Manav is a royal by birth and an earthworm-farmer by profession…but his heart is with his organization, Lakshya [a registered public charitable trust, Gujarat’s first and only community-based organization (CBO) working for HIV/AIDS prevention among men who have sex with men].
Sometimes though, our own attempts to suppress the parts of our history that make up our identity suffer the same fate – of actually showing up in all sorts of places. Anil Menon illustrates that point in his essay on William Makepeace Thackeray,
It’s probable that Thackeray too was the product of a distant miscegenation; not so distant that people didn’t remember but distant enough that it didn’t matter. His maternal grandmother, Harriet Cowper — Anne Becher’s mother — is thought to have been of Indian origin, perhaps twice or thrice removed…. Such doubts about pedigree, in that time and place, could be a heavy burden.
Thackeray’s anxieties popped up in his conversations, letters, novels and essays.
Indeed, for someone with Thackeray’s sensitivity — several peers referred to it as being almost “womanly” — his secret would’ve been like a convex mirror, distorting the familiar and revealing…
Richard Marcus, who, until recently, went by the name of Gypsyman, extolls the virtues of not revealing too much of one self in Exposing Gypsyman,
There’s an incredible amount of freedom that you get from wearing a mask. When nobody can see your face, they aren’t going to judge you by your appearance, only by what thoughts you’re willing to reveal. We all wear masks most days of the week anyway whether we know it or not.
But, as time wore on, he says, “I started to discover parts of myself that I actually liked. Once that happened, I realized it was only a matter of time until it I would put the [masked identity] out to pasture”.
Sure enough, Gypsyman threw off his mask and revealed his true identity.
In sharp contrast to this shaking off of identities or suppressing them is the idea of embracing each one (potentially at odds with one another) as I alluded to above. And in this age of globalization and attendant immigration of people from their home countries to far corners of the world, not only is this desirable, but also necessary.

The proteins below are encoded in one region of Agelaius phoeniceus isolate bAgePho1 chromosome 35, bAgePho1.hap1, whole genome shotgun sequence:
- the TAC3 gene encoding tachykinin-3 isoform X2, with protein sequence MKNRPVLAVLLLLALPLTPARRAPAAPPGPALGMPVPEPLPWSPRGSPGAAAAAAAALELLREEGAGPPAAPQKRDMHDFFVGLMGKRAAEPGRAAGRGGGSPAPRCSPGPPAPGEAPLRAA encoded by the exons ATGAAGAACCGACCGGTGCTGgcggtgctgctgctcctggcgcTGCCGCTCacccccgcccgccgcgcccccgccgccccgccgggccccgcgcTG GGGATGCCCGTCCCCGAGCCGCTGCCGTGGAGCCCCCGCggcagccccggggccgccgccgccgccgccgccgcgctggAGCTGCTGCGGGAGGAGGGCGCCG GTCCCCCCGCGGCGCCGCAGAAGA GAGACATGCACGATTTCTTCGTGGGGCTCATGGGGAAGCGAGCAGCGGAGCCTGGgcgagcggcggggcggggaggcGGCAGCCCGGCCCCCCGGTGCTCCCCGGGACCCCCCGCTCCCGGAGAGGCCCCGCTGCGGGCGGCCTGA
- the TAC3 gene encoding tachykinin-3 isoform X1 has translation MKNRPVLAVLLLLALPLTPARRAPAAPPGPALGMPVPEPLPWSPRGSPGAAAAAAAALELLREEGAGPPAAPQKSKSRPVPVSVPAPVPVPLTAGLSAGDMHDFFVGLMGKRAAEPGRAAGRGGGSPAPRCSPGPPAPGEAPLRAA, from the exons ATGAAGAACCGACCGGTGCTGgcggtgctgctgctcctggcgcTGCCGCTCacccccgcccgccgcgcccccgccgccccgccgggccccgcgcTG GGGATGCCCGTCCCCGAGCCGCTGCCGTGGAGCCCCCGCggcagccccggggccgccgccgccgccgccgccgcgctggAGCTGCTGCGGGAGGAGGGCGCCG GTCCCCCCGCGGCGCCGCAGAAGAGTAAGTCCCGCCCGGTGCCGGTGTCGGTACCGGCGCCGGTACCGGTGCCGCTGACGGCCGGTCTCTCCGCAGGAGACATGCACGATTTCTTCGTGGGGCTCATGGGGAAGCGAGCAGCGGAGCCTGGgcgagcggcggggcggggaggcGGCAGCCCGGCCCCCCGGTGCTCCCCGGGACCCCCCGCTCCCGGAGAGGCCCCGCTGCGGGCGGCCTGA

And in that sense, I’m very happy that my son has decided to jump in and bandy about expressions such as “ayyo!” and “abba!” with abandon (although I confess I cringe every time I hear them). This sort of adjustment seems very common among second-generation immigrants (or among children who’ve moved away from their countries of birth at a very early age), especially children who maintain contact with both their parents’ country and their own country of birth.
The only “un-English” boy at all the schools where he found himself, he realized that his survival depended on impersonating an English boy, while also putting his exoticism to occasional good use. “Whenever it was convenient for me to become very Japanese, I could become very Japanese,” [Ishiguro] says disarmingly. “And then, when I wanted to drop it, I would just become this ordinary Englishman.”
That, I must say, as a parent, is a healthy attitude to adopt in the face of what is potentially a crippling situation for a child.
Iyer himself takes delight in recounting the myriad ways in which our multiple identities have converged in today’s society,
Everywhere is made up of everywhere else — a polycentric anagram — that I hardly notice I’m [the British born son of Indian parents who grew up in California, but studied in England and now spends most of the year in rural Japan] sitting in a Parisian cafe just outside Chinatown (in San Francisco), talking to a Mexican-American friend about biculturalism while a Haitian woman stops off to congratulate him on a piece he’s just delivered on TV on St. Patrick’s Day…as we sip our Earl Grey tea near signs that say CITY OF HONG KONG, EMPRESS OF CHINA.
Not that all this coming together hasn’t received its share of criticism from some quarters. Recently, the blogosphere was buzzing with posts about whether Non-Resident Indians should be relabeled “Non-Returnable Indians.”
“Many desis, who are NRIs, suddenly find themselves having to defend their Indianness,” says Kamla Bhatt.
Becoming an NRI, or being labelled as an NRI is somehow thought to be an overnight transformation and you are expected to have a different take, perception on everything, and your comments on India are no longer correct or valid. It is like some kind of switch is flipped and a whole version of software is downloaded into your OS when you move to another country. You are now expected to behave and interact differently, but that is not how it happens.
Neha Vishwanathan recently found herself having to defend her “Indianness” which came under attack because she lives in London.
It’s interesting how often people try to shut me up by calling me an NRI (Non Resident Indian). What does she know? She’s an NRI. How can she talk about issues in India? She’s an NRI. What right does an NRI have to talk about development in India when she sits in London choking over her Starbucks Mocha? What does she know about the Gaza strip when she’s never been to the Middle East. (Except for that damn hopping flight that touches base in Dubai). So what if she’s spent 97.57% of her life in India, the minute she finds herself in an non-Indian postcode – she’s an NRI.
While most of us may never find ourselves sipping Earl Grey tea in the kind of scenario Iyer describes, it is imperative to recognize that, unless you live in back of beyond somewhere, there is no way to escape the kind of multicultural existence that is the hallmark of globalization. Even if you’ve never left the country of your birth, you may still work for, may have eaten at, bought the products made by or services of a multinational corporation.
Restricting people to single identities may sound good to parochial ears, but it is of no use in a practical sense – unless that identity is that of global citizen, one that I like to describe myself as.Powered by Sidelines